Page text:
NLQ Question of the Week: Why Do Women Have Such Burdensome Roles?

NLQ Question of the Week: Why Do Women Have Such Burdensome Roles? February 25, 2016

QuestionoftheweekThis is a new series we have started running on Thursdays. Examining some of the questions involving long held Quiverfull theology and life.

One of the big things that jumps out at you from Nancy Campbell’s Above Rubies ‘daily encouragement’ postings is the added burden on women in the Quiverfull world. Men are taxed with very little, bring home the bacon and be the family patriarch. But women are told to do every freaking thing in the world, do all the housework and cooking, raise the kids, homeschool their children, have a cottage industry to help with the family finances… you name it… What Nancy does is routinely add ‘must do’s to the very gendered roles of womanhood in the movement and she’s hardly the only one.

So why do you think it is that women do all the heavy lifting grunt work in Quiverfull – Evangelical – Fundamentalist Christianity? Why are men allowed to be checked out from most activities and responsibilities in that realm?


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What Are Your Thoughts?leave a comment
  • Allison the Great

    Because women are helpmeets/helpmates aka “the help”. This means that women take on the servant role while their masters put their feet up. Remember, it’s a man’s world! (BARF)

    Off topic, BGR has a post up about what women of today need to do to learn our place.

  • B.A.

    I am staying FAR,FAR way from that post! Or else I’d need a barf bag.

  • Nightshade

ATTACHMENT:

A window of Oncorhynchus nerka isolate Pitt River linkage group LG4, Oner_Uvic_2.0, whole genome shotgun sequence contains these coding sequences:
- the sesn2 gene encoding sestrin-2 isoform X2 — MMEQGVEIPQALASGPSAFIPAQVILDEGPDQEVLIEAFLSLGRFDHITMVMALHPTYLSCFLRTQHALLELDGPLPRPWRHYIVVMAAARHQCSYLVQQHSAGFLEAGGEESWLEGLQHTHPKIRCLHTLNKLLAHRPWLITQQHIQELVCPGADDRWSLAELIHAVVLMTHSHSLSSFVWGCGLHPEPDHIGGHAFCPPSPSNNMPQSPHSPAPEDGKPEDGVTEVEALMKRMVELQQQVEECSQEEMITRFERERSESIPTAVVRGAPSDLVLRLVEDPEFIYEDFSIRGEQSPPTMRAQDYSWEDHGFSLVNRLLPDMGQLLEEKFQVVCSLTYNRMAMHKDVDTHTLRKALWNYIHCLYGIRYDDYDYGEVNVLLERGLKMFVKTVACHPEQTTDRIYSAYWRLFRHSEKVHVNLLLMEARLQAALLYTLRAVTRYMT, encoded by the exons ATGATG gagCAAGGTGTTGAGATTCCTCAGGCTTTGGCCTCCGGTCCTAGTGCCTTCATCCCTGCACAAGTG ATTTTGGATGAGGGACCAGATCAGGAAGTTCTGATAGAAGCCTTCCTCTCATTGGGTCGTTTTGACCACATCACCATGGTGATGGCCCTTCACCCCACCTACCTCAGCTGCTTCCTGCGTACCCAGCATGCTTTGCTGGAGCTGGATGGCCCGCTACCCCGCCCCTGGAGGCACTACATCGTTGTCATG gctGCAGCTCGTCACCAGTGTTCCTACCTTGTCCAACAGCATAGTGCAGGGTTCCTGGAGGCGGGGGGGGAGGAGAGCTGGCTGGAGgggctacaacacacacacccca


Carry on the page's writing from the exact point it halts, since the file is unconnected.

I saw it…note to self: Keep barf bags handy in the future.

  • Nightshade

    I know my place, and guess what? It’s not where he thinks it’s supposed to be!

  • Allison the Great

    It is indeed quite nauseating. I saw it through a link on Facebook. And unfortunately, that page or publication linking to it probably gave it more press. When people link to it because it’s disgusting, they don’t use Do Not Link.

  • SAO

    In traditional societies, where men had heavy agricultural labor, had to saw and haul firewood all winter, etc, and where 50% of kids died before age 5, the burdens were fairly even between men and women. People like Ohlman cherry pick the bits of the past that suit them without inconveniencing themselves but have little empathy for women, so they burden them with crap.

  • bekabot

    I suspect it’s because the role of the male in Fundagelical society has been cut down to the absolute minimum. In a quiverfull marriage the husband does the Bible-study and the Biblical nitpicking and the primary breadwinning (as Lolianne says) and the wife handles everything else…even to the extent of doing the “man stuff” around the house, like fixing the plumbing and the doors and the windows and keeping the yard looking decent and so forth. (This is true of more women than some men would ever believe but it seems to be especially prescribed in the case of Fundagelical wives.)